Oct. 21, 2022
President’s Message By Erica L. Laughlin
It was not your average Friday. City of Pittsburgh Mayor Ed Gainey had extended an invitation to me, President-Elect Marla Presley, Secretary Regina Wilson and Treasurer Keri Ebeck to come to his office to meet with him and his Chief of Staff Jake Wheatley. We were not sure of the intent for the meeting, so in true lawyer fashion we researched the Mayor’s priorities and initiatives, had several prep and planning discussions with each other, suited up and gathered at the Mayor’s office.
It occurred to me that I had never actually been on the fifth floor of the City-County Building where the Mayor’s offices are. The hallway is flanked with various flags and artifacts, the entryway was stately, it felt dignified and official. We were greeted with warm smiles and welcomed by several members of the Mayor’s cabinet along with representatives of the City Solicitor’s office. When the Mayor arrived, we all exchanged introductions, and I anxiously awaited what would come next. Marla, Regina, Keri and I sat poised with our notepads as if ready to take assignment.
Mayor Gainey began by congratulating us on our positions within the ACBA and that he found it remarkable that for the first time in our Association’s history we had four women holding the highest elected offices. We engaged in a vibrant dialogue with the Mayor and Chief of Staff Wheatley regarding our mutual goals related to diversity and inclusion and discussed how lawyers are uniquely suited to effectuate real change in policy, practice and of course the law.
The Mayor was moved by our recently created Community Service Committee and we discussed the importance of outreach and engagement within our local communities. He commended our extensive pro bono efforts. Mayor Gainey shares the vision of restoring faith in the justice system and expressed a genuine desire to learn and understand the pulse of the legal community on key issues. Mayor Gainey and Chief of Staff Wheatley indicated their hope that this may become the first discussion in an ongoing conversation regarding the potential to work and collaborate with the ACBA.
Within just a brief amount of time the Mayor had touched on my three areas of focus for this year – community service, engagement and collaboration! This was exciting! But wait…. there was more…. Mayor Gainey expressed his desire that we continue to maintain contact and communication with his office, but then revealed he had another purpose for calling the meeting. Mayor Gainey was so taken by the fact that it was the first time in 114 years that the Bar Association had four female officers, coupled with the fact that women hold the majority of our elected seats on the Board of Governors, that he was going to issue an official proclamation declaring 2022-2023 the Year of Women Governance at the Allegheny County Bar Association. A podium was brought forth, and the Mayor read aloud the official proclamation as folows:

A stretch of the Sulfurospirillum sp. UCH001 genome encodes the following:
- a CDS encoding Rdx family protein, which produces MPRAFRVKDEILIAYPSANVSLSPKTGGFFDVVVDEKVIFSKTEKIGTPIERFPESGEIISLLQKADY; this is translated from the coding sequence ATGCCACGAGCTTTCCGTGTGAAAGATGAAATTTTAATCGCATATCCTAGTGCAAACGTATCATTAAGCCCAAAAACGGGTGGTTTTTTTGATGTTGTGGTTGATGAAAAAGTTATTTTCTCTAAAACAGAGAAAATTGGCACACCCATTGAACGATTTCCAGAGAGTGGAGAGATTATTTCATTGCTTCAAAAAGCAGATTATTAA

Whereas, A historic slate of officers, all women, are leading the Allegheny County Bar Association (ACBA) for the 2022-2023 year. Erica Laughlin serves as ACBA’s 114th president and its ninth woman to lead the 5,000-plus member professional organization. Erica is joined by Marla Presley as president-elect; secretary, Regina Wilson; and Keri Ebeck as treasurer; and
Whereas, In their governing year, the group has placed emphasis on community engagement, outreach and education. They’ve formed a community service committee dedicated to developing and increasing community service opportunities for ACBA members. Specifically, they are developing a pathway where Pittsburgh lawyers may make a genuine, positive impact in the community; and
Whereas, Restoring the community’s faith in the legal system, bringing attorneys together for in-person networking, implementing the ACBA’s new strategic plan and increasing diversity in the legal profession are among her primary goals as President; and
Whereas, Founded in 1870, the Allegheny County Bar Association is the professional trade association of attorneys, judges, paralegals and legal administrators with offices primarily located in Allegheny County and surrounding counties. With more than 5,000 members, the ACBA offers continuing legal education seminars, membership benefits and services, networking opportunities and meeting space for more than 70 Committees, Divisions and Sections that address issues impacting the legal profession; and
Whereas, Allegheny County Bar Association’s Mission is to empower their members; promote a just, accessible, and inclusive judicial system; and serve the community at large; and
Whereas, As adopted by the ACBA Board of Governors on January 8, 2019, To be an invaluable resource to the legal profession and the community by:
• Fostering a culture of unbiased collegiality, ethics, and professionalism;
• Championing equality, diversity, and inclusion in the profession;
• Promoting equal access to legal and other law related services; and
• Enhancing the success of our members through education, networking, leadership, and professional development; and
Whereas, The ACBA has one subsidiary. The Allegheny County Bar Foundation provides educational programs, promotes public awareness of the legal and judicial systems, renders legal services to low-income clients and provides financial assistance and grants to legal-related organizations; and
Therefore, I, Ed Gainey, Mayor of the City of Pittsburgh, do hereby commemorate 2022-2023 as the Year of Women Governance at the Allegheny County Bar Association.
Marla, Regina, Keri and I were taken aback by the official recognition of this historic time for our Association. We proudly endeavor to do our best to continue to serve you our members.